Manga Dogs, vols. 1–3 Ema Toyama (mangaka); William Flanagan (translation); Jennifer Skarupa (lettering); Phil Balsman (cover design) Kodansha What do you think of comics artists and writers? Okay, I can probably answer some of that: if you’re reading this, you’re probably not among the camp who thinks of them as weirdos. Or maybe you do,
Ema Toyama (mangaka); William Flanagan (translation); Jennifer Skarupa (lettering); Phil Balsman (cover design)
What do you think of comics artists and writers? Okay, I can probably answer some of that: if you’re reading this, you’re probably not among the camp who thinks of them as weirdos. Or maybe you do, but you like to read about comics anyway. Never mind, what I’m getting at is: what are they really like, these creators who hatch the story and artwork that engrosses and entertains you? How do they do what they do? What muse do they follow? What magic do they work to produce page after page that you turn so diligently? Who are they?
Artists—and by this I mean all of them, painters, sculptors, writers, illustrators, dancers, poets, musicians, designers, et cetera et cetera—have long been granted qualities that, in the minds of the general public, set them apart in some way. What are artists? They’re creative, obsessive, odd, crazy, snobbish, misunderstood, strange, independent, rebellious, talented. Sometimes they’re put on pedestals: geniuses, visionaries, luminaries.
You know what artists really are, though? They’re people. People going through a strange, painful thing called the creative process. If they’re trying to make a living off of what they do, they’re probably also embedded in one of the consumer-driven industries that surround the products of their chosen muse.
Kanna Tezuka is one such creative person. She’s a 15-year-old manga artist who has already debuted; her manga “Teach Me ❤ Buddha” is currently being serialized in a shoujo magazine. However, not only does Kanna have to keep up with the grueling deadlines the magazine demands, but she also has to attend high school. So when her high school announces the creation of a manga major, Kanna is overjoyed—she’ll be able to do classwork and manga work at the same time!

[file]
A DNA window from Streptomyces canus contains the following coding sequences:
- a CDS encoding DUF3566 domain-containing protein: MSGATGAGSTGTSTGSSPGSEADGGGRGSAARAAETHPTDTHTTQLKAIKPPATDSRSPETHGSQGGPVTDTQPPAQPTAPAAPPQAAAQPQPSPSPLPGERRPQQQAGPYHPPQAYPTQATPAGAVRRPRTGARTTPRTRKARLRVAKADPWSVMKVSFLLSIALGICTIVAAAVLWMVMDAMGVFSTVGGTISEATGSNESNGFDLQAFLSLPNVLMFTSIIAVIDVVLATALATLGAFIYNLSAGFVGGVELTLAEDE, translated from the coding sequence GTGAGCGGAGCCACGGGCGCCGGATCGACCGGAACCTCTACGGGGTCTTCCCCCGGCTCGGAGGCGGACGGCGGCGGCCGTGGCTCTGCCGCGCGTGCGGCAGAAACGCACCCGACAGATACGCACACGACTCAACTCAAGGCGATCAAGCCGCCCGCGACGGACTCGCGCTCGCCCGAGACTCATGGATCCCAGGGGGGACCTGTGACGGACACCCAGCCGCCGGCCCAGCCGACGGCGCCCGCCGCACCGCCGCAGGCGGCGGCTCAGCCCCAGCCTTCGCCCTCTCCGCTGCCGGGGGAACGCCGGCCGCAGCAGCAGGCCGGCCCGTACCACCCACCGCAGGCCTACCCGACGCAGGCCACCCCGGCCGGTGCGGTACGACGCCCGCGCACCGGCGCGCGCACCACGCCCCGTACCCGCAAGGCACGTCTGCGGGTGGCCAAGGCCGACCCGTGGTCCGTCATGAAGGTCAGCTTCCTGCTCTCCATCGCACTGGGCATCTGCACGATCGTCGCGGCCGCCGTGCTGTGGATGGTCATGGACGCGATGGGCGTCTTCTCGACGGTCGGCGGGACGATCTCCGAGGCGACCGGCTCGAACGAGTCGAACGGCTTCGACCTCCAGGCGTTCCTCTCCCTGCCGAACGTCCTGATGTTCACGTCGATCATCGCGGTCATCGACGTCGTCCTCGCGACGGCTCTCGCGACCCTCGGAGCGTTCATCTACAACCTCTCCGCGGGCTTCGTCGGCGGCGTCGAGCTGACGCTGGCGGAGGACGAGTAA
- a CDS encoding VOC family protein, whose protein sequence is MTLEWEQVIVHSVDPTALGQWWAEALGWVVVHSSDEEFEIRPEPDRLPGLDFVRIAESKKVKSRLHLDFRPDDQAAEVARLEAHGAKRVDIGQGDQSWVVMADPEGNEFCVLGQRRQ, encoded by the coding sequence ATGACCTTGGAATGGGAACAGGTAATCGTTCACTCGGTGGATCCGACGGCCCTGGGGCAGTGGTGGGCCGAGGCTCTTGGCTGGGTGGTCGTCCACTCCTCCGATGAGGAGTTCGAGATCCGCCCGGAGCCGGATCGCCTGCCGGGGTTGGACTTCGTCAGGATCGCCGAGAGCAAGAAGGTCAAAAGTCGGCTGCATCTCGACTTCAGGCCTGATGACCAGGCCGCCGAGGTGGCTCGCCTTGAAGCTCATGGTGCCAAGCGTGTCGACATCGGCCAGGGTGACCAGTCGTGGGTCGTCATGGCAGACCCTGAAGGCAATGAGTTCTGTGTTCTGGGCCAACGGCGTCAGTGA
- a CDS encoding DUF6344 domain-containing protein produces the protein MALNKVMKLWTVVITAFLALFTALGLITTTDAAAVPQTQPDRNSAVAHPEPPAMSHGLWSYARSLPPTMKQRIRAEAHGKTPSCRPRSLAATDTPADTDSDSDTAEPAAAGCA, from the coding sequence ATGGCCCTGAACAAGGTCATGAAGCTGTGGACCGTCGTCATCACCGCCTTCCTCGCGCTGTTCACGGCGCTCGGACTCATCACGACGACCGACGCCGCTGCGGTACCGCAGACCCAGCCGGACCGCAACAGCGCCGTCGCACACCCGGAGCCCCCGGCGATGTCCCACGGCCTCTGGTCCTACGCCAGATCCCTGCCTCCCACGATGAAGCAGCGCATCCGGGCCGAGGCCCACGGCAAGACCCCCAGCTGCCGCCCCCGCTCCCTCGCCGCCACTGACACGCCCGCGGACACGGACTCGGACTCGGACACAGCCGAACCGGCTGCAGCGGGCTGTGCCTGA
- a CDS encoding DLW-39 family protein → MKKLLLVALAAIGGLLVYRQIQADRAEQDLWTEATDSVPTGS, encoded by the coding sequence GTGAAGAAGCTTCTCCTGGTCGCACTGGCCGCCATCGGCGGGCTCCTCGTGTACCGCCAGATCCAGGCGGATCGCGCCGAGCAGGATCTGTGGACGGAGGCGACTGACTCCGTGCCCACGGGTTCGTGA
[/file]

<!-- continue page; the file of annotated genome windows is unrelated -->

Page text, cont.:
Unfortunately for Kanna, the teacher is lousy and the only other students in the class are three handsome (but dense) manga fanatics. That would be fine but for the fact that once these three discover Kanna has been published, they beg her to teach them about creating manga. That might also be fine except that the three boys (whom Kanna, upon request, dubs Prince Burly Dolt, Specs Delusion, and Weirdo Dreamkid) really just want to become famous manga artists without doing any of the work to get there. You’ve probably guessed it by now: this is a recipe for disaster.
Thus begins Ema Toyama’s Manga Dogs, a clever satire of the manga industry. And yes, Toyama pokes fun at the entire industry, from artists to fans to publishers. No one is safe from her irreverent, perceptive jibes—not even, I suspect, herself. (I can’t help but think that Toyama bases Kanna’s sleepless nights, filthy living space, and chronic aches and pains on personal experience.) It’s hilarious.
What Manga Dogs is not, however, is a manga for beginners. That is, beginners could read it, but the puns and inside jokes—which comprise the majority of the humor—would largely be lost on them. There are great translation notes in each volume, but endnotes can only go so far. If you’re new to manga and want to learn a bit about the industry (albeit through a satirical lens), this series might be of interest, but I still think it would be a bit too obtuse for a beginner.